Ironing it Out
Aran Gordon is a born competitor. He's a top financial executive, a competitive swimmer since he was six years old, and a natural long-distance runner. A little more than a dozen years after he ran his first marathon in 1984 he set his sights on the Mount Everest of marathons—the Marathon des Sables, a 150-mile race across the Sahara Desert, all brutal heat and endless sand that test endurance runners like nothing else.
As he began to train he experienced something he'd never really had to deal with before—physical difficulty. He was tired all the time. His joints hurt. His heart seemed to skip a funny beat. He told his running partner he wasn't sure he could go on with training, with running at all. And he went to the doctor.
Actually, he went to doctors. Doctor after doctor—they couldn't account for his symptoms, or they drew the wrong conclusion. When his illness left him depressed, they told him it was stress and recommended he talk to a therapist. When blood tests revealed a liver problem, they told him he was drinking too much. Finally, after three years, his doctors uncovered the real problem. New tests revealed massive amounts of iron in his blood and liver—off-the-charts amounts of iron.
Aran Gordon was rusting to death.
Hemochromatosis is a hereditary disease that disrupts the way the body metabolizes iron. Normally, when your body detects that it has sufficient iron in the blood, it reduces the amount of iron absorbed by your intestines from the food you eat. So even if you stuffed yourself with iron supplements you wouldn't load up with excess iron. Once your body is satisfied with the amount of iron it has, the excess will pass through you instead of being absorbed. But in a person who has hemochromatosis, the body always thinks that it doesn't have enough iron and continues to absorb iron unabated. This iron loading has deadly consequences over time. The excess iron is deposited throughout the body, ultimately damaging the joints, the major organs, and overall body chemistry. Unchecked, hemochromatosis can lead to liver failure, heart failure, diabetes, arthritis, infertility, psychiatric disorders, and even cancer. Unchecked, hemochromatosis will lead to death.
For more than 125 years after Armand Trousseau first described it in 1865, hemochromatosis was thought to be extremely rare. Then, in 1996, the primary gene that causes the condition was isolated for the first time. Since then, we've discovered that the gene for hemochromatosis is the most common genetic variant in people of Western European descent. If your ancestors are Western European, the odds are about one in three, or one in four, that you carry at least one copy of the hemochromatosis gene. Yet only one in two hundred people of Western European ancestry actually have hemochromatosis disease with all of its assorted symptoms. In genetics parlance, the degree that a given gene manifests itself in an individual is called penetrance. If a single gene means everyone who carries it will have dimples, that gene has very high or complete penetrance. On the other hand, a gene that requires a host of other circumstances to really manifest, like the gene for hemochromatosis, is considered to have low penetrance.
Aran Gordon had hemochromatosis. His body had been accumulating iron for more than thirty years. If it were untreated, doctors told him, it would kill him in another five. Fortunately for Aran, one of the oldest medical therapies known to man would soon enter his life and help him manage his iron-loading problem. But to get there, we have to go back.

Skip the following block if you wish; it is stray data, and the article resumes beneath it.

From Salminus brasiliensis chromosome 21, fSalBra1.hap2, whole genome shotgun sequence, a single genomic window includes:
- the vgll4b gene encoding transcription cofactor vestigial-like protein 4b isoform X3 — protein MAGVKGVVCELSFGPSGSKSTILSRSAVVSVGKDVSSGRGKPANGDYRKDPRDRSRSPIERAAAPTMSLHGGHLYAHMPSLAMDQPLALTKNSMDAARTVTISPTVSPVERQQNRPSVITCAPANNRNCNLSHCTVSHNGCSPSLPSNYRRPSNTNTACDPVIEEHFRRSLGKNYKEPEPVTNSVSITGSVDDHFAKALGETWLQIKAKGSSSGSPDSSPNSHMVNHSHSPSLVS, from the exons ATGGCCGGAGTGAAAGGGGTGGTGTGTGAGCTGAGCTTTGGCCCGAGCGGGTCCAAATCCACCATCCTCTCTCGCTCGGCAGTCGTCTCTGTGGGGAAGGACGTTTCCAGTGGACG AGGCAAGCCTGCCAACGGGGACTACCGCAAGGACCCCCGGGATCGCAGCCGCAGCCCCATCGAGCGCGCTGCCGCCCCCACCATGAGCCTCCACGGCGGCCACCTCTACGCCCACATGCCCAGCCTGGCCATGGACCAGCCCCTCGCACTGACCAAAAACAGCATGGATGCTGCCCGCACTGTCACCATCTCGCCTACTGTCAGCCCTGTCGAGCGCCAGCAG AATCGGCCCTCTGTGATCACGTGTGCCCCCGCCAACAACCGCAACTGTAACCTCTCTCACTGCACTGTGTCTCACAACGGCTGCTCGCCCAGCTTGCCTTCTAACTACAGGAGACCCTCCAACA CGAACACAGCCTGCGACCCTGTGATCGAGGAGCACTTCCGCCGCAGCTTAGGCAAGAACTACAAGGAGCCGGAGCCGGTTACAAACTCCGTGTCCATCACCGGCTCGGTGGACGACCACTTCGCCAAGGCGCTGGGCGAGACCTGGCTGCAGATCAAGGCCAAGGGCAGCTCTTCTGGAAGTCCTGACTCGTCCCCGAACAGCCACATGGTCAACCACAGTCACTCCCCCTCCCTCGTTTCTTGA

Why would a disease so deadly be bred into our genetic code? You see, hemochromatosis isn't an infectious disease like malaria, related to bad habits like lung cancer caused by smoking, or a viral invader like smallpox. Hemochromatosis is inherited—and the gene for it is very common in certain populations. In evolutionary terms, that means we asked for it.
Remember how natural selection works. If a given genetic trait makes you stronger—especially if it makes you stronger before you have children—then you're more likely to survive, reproduce, and pass that trait on. If a given trait makes you weaker, you're less likely to survive, reproduce, and pass that trait on. Over time, species "select" those traits that make them stronger and eliminate those traits that make them weaker.
So why is a natural-born killer like hemochromatosis swimming in our gene pool? To answer that, we have to examine the relationship between life—not just human life, but pretty much all life—and iron. But before we do, think about this—why would you take a drug that is guaranteed to kill you in forty years? One reason, right? It's the only thing that will stop you from dying tomorrow.
Just about every form of life has a thing for iron. Humans need iron for nearly every function of our metabolism. Iron carries oxygen from our lungs through the bloodstream and releases it in the body where it's needed. Iron is built into the enzymes that do most of the chemical heavy lifting in our bodies, where it helps us to detoxify poisons and to convert sugars into energy. Iron-poor diets and other iron deficiencies are the most common cause of anemia, a lack of red blood cells that can cause fatigue, shortness of breath, and even heart failure. (As many as 20 percent of menstruating women may have iron-related anemia because their monthly blood loss produces an iron deficiency. That may be the case in as much as half of all pregnant women as well—they're not menstruating, but the passenger they're carrying is hungry for iron too!) Without enough iron our immune system functions poorly, the skin gets pale, and people can feel confused, dizzy, cold, and extremely fatigued.
Iron even explains why some areas of the world's ocean are crystal clear blue and almost devoid of life, while others are bright green . . .